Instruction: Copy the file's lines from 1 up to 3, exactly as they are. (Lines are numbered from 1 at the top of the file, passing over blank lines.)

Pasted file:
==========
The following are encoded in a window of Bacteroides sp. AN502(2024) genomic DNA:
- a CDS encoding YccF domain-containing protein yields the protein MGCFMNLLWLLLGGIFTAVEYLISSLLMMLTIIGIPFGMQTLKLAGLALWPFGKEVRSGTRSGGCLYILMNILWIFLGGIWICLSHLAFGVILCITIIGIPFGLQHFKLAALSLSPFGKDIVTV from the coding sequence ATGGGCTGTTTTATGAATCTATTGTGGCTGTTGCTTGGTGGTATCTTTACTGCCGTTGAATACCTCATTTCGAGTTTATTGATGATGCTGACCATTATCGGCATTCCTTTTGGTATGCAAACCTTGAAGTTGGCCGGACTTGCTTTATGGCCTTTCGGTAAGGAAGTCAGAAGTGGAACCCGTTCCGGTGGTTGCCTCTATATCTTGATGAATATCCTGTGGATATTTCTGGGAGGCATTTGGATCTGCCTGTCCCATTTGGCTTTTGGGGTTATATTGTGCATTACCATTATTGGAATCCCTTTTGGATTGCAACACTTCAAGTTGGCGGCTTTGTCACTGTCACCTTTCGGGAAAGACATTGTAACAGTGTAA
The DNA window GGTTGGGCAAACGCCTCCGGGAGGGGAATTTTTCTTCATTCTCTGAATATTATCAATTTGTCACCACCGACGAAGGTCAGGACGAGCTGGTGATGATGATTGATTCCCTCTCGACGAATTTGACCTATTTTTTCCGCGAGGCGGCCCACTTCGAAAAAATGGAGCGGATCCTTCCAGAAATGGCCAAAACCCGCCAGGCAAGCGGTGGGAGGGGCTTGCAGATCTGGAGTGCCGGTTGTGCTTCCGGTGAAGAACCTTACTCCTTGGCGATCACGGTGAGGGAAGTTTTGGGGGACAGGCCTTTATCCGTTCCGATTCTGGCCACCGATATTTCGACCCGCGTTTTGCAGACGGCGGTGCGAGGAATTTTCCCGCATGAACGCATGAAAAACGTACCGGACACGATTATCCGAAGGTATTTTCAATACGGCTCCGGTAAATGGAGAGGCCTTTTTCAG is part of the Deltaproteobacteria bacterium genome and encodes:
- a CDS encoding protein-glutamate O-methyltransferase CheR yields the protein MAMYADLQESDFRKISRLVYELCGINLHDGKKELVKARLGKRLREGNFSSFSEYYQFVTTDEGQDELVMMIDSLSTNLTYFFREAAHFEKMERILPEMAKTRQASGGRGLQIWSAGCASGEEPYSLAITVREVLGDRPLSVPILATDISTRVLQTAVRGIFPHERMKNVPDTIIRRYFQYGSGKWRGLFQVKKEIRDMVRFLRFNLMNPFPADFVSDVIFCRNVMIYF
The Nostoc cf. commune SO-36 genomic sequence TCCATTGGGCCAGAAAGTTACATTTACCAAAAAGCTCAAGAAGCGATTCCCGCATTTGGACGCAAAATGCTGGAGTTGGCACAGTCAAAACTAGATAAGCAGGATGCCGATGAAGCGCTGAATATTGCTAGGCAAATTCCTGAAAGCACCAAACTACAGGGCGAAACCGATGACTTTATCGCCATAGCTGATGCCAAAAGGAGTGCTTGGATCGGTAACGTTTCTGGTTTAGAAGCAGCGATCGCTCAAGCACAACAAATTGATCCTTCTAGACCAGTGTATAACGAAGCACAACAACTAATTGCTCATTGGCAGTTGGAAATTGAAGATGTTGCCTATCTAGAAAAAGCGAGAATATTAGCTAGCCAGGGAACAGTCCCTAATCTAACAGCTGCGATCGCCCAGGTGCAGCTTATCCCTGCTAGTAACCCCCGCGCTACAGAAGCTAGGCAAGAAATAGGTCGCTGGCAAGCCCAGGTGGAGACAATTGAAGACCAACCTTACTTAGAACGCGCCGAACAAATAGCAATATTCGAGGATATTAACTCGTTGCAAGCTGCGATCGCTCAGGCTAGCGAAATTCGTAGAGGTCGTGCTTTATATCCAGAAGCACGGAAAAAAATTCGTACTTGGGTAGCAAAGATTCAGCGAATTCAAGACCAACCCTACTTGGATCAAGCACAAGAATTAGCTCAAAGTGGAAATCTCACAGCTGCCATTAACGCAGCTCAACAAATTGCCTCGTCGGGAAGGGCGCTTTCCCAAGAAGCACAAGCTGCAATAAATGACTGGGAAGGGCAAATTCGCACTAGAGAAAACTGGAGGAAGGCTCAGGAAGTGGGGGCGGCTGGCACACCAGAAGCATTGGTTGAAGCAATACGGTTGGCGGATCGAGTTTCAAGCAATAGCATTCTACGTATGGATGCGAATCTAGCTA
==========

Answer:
The following are encoded in a window of Bacteroides sp. AN502(2024) genomic DNA:
- a CDS encoding YccF domain-containing protein yields the protein MGCFMNLLWLLLGGIFTAVEYLISSLLMMLTIIGIPFGMQTLKLAGLALWPFGKEVRSGTRSGGCLYILMNILWIFLGGIWICLSHLAFGVILCITIIGIPFGLQHFKLAALSLSPFGKDIVTV from the coding sequence ATGGGCTGTTTTATGAATCTATTGTGGCTGTTGCTTGGTGGTATCTTTACTGCCGTTGAATACCTCATTTCGAGTTTATTGATGATGCTGACCATTATCGGCATTCCTTTTGGTATGCAAACCTTGAAGTTGGCCGGACTTGCTTTATGGCCTTTCGGTAAGGAAGTCAGAAGTGGAACCCGTTCCGGTGGTTGCCTCTATATCTTGATGAATATCCTGTGGATATTTCTGGGAGGCATTTGGATCTGCCTGTCCCATTTGGCTTTTGGGGTTATATTGTGCATTACCATTATTGGAATCCCTTTTGGATTGCAACACTTCAAGTTGGCGGCTTTGTCACTGTCACCTTTCGGGAAAGACATTGTAACAGTGTAA
The DNA window GGTTGGGCAAACGCCTCCGGGAGGGGAATTTTTCTTCATTCTCTGAATATTATCAATTTGTCACCACCGACGAAGGTCAGGACGAGCTGGTGATGATGATTGATTCCCTCTCGACGAATTTGACCTATTTTTTCCGCGAGGCGGCCCACTTCGAAAAAATGGAGCGGATCCTTCCAGAAATGGCCAAAACCCGCCAGGCAAGCGGTGGGAGGGGCTTGCAGATCTGGAGTGCCGGTTGTGCTTCCGGTGAAGAACCTTACTCCTTGGCGATCACGGTGAGGGAAGTTTTGGGGGACAGGCCTTTATCCGTTCCGATTCTGGCCACCGATATTTCGACCCGCGTTTTGCAGACGGCGGTGCGAGGAATTTTCCCGCATGAACGCATGAAAAACGTACCGGACACGATTATCCGAAGGTATTTTCAATACGGCTCCGGTAAATGGAGAGGCCTTTTTCAG is part of the Deltaproteobacteria bacterium genome and encodes: